Inflated scores on the online exams during the COVID-19 pandemic school lockdown
(1) Liberal Arts and Science Academy, Austin, Texas, (2) Department of Chemistry, St. Edward's University, Austin, Texashttps://doi.org/10.59720/22-079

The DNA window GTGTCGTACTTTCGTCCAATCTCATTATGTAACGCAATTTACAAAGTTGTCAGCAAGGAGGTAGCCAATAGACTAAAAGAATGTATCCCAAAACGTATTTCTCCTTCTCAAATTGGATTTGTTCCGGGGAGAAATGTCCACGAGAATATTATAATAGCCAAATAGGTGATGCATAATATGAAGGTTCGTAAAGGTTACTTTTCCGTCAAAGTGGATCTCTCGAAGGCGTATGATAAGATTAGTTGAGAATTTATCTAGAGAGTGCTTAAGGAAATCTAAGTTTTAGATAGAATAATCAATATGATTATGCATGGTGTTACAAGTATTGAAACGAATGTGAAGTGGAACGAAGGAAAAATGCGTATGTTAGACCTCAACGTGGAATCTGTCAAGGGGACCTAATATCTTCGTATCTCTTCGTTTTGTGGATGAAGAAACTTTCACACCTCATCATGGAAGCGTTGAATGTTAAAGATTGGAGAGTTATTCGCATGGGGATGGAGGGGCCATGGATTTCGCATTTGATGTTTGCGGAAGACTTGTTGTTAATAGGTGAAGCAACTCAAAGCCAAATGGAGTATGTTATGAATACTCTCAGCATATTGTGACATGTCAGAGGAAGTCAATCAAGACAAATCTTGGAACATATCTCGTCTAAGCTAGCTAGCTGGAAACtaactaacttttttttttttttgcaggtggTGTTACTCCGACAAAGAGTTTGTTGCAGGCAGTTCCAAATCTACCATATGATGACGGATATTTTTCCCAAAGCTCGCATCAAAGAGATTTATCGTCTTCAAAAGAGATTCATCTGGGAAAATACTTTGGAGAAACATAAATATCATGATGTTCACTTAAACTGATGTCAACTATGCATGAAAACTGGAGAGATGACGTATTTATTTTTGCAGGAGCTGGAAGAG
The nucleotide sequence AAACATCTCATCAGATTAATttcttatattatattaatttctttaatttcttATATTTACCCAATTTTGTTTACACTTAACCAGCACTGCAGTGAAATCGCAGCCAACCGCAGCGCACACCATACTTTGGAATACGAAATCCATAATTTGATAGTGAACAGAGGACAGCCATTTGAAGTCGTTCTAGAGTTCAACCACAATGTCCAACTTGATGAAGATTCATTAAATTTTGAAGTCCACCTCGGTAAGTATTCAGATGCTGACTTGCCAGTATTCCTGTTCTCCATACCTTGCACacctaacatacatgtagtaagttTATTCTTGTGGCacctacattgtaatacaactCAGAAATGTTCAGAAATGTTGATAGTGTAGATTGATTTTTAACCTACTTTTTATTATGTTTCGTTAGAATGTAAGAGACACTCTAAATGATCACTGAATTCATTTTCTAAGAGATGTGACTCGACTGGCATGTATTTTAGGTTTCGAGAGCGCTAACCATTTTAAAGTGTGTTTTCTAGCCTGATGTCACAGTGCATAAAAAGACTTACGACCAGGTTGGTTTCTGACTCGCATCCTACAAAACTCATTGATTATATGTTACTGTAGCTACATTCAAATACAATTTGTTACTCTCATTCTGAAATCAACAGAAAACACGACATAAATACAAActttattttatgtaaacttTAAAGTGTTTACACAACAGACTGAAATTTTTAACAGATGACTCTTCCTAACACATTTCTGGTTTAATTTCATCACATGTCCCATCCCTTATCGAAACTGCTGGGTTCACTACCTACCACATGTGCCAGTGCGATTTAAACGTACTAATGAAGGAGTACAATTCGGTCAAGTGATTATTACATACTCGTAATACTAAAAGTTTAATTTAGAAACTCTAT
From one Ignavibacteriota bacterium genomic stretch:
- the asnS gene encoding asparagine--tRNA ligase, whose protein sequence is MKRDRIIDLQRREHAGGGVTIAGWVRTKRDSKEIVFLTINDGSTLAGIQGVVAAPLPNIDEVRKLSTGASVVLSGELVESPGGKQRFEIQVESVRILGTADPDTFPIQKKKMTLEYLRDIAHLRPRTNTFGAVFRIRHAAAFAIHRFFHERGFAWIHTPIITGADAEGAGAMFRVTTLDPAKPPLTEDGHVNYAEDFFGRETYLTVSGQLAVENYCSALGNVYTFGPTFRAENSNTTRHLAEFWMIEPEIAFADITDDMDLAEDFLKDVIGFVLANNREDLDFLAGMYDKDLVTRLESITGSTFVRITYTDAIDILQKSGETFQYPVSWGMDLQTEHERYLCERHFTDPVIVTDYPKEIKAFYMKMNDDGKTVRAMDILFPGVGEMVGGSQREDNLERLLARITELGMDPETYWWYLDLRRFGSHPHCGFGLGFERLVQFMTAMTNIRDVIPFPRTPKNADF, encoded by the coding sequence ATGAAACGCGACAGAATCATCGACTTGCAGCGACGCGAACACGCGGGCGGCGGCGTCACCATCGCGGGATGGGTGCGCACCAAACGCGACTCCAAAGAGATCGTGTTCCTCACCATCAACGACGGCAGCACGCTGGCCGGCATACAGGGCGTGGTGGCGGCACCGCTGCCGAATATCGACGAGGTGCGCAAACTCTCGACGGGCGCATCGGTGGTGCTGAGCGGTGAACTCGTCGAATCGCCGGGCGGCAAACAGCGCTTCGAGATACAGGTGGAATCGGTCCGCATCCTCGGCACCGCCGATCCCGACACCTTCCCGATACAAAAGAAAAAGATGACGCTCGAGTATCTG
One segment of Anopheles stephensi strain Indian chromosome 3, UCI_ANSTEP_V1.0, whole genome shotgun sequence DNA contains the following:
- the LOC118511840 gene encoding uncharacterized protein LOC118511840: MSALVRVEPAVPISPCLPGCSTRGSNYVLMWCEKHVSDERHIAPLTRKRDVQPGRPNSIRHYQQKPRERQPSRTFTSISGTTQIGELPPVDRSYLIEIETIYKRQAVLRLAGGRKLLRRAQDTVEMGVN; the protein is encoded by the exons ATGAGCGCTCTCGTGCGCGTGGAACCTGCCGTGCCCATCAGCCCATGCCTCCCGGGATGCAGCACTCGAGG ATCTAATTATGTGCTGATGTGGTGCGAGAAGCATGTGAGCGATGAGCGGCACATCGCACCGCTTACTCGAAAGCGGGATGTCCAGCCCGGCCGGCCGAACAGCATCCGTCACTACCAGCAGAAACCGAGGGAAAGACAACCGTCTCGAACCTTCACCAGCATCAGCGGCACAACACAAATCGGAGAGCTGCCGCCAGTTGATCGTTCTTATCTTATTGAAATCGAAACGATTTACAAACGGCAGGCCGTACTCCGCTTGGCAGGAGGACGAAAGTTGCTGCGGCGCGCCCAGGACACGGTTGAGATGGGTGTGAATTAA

Due to the COVID-19 pandemic, colleges and universities in the US had to provide students with online-only instruction and assessment in the middle of the Spring 2020 semester. Since this was neither adequately planned nor thoroughly prepared due to little time, its effects on student academic performance are unknown. This study tested a hypothesis that students’ test scores were significantly higher on online exams during the COVID-19 school lockdown than those of the in-person exams before the lockdown. We compared the scores of the same students between one in-person exam and two online exams in a fundamental engineering class in the Spring 2020 semester. We further compared the scores between the students who took three in-person exams in the 2019 semesters and those in the Spring 2020 semester. The same instructor taught the class in both cases, and all exams had similar difficulties. We found that students achieved significantly inflated test scores when taking online exams, with the increase being in the range of 20% to 50%. Therefore, we have proven the hypothesis. Score inflation also depended on the level of prevention of student collaboration on online exams, with a loosely-controlled online exam’s scores increasing by 50% compared to exams with strict measures to prevent cheating. In comparison, students showed a similar performance at three in- person exams in the 2019 semesters, with differences ranging 6% to 8%. The current study could help show how the COVID-19 pandemic influences long-term academic performance of institutions, instructors, and more importantly, students.